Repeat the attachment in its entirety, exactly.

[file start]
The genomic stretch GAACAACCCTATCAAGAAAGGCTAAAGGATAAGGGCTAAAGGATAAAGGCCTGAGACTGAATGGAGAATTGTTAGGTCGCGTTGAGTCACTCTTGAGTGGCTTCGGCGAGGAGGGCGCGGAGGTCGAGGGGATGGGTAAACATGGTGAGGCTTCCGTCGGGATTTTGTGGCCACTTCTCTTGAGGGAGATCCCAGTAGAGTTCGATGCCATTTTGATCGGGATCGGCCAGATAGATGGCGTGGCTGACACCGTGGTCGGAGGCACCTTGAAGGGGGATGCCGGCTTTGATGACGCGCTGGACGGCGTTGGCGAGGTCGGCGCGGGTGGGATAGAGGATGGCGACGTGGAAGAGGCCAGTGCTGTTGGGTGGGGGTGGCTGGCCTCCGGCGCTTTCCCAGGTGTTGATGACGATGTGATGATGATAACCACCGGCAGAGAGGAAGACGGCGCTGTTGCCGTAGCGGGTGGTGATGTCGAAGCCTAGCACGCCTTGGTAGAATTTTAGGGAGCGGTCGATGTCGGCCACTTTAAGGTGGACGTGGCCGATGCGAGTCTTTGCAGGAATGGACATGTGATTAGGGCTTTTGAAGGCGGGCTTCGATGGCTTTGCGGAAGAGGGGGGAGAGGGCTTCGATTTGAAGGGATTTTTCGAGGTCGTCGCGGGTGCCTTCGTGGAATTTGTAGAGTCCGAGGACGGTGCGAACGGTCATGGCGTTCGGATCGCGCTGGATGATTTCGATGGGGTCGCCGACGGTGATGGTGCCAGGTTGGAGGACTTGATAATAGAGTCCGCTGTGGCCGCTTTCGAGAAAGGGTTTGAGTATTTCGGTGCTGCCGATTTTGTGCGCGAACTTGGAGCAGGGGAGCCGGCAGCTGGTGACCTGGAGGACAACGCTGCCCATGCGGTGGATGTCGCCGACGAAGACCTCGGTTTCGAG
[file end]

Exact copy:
The genomic stretch GAACAACCCTATCAAGAAAGGCTAAAGGATAAGGGCTAAAGGATAAAGGCCTGAGACTGAATGGAGAATTGTTAGGTCGCGTTGAGTCACTCTTGAGTGGCTTCGGCGAGGAGGGCGCGGAGGTCGAGGGGATGGGTAAACATGGTGAGGCTTCCGTCGGGATTTTGTGGCCACTTCTCTTGAGGGAGATCCCAGTAGAGTTCGATGCCATTTTGATCGGGATCGGCCAGATAGATGGCGTGGCTGACACCGTGGTCGGAGGCACCTTGAAGGGGGATGCCGGCTTTGATGACGCGCTGGACGGCGTTGGCGAGGTCGGCGCGGGTGGGATAGAGGATGGCGACGTGGAAGAGGCCAGTGCTGTTGGGTGGGGGTGGCTGGCCTCCGGCGCTTTCCCAGGTGTTGATGACGATGTGATGATGATAACCACCGGCAGAGAGGAAGACGGCGCTGTTGCCGTAGCGGGTGGTGATGTCGAAGCCTAGCACGCCTTGGTAGAATTTTAGGGAGCGGTCGATGTCGGCCACTTTAAGGTGGACGTGGCCGATGCGAGTCTTTGCAGGAATGGACATGTGATTAGGGCTTTTGAAGGCGGGCTTCGATGGCTTTGCGGAAGAGGGGGGAGAGGGCTTCGATTTGAAGGGATTTTTCGAGGTCGTCGCGGGTGCCTTCGTGGAATTTGTAGAGTCCGAGGACGGTGCGAACGGTCATGGCGTTCGGATCGCGCTGGATGATTTCGATGGGGTCGCCGACGGTGATGGTGCCAGGTTGGAGGACTTGATAATAGAGTCCGCTGTGGCCGCTTTCGAGAAAGGGTTTGAGTATTTCGGTGCTGCCGATTTTGTGCGCGAACTTGGAGCAGGGGAGCCGGCAGCTGGTGACCTGGAGGACAACGCTGCCCATGCGGTGGATGTCGCCGACGAAGACCTCGGTTTCGAG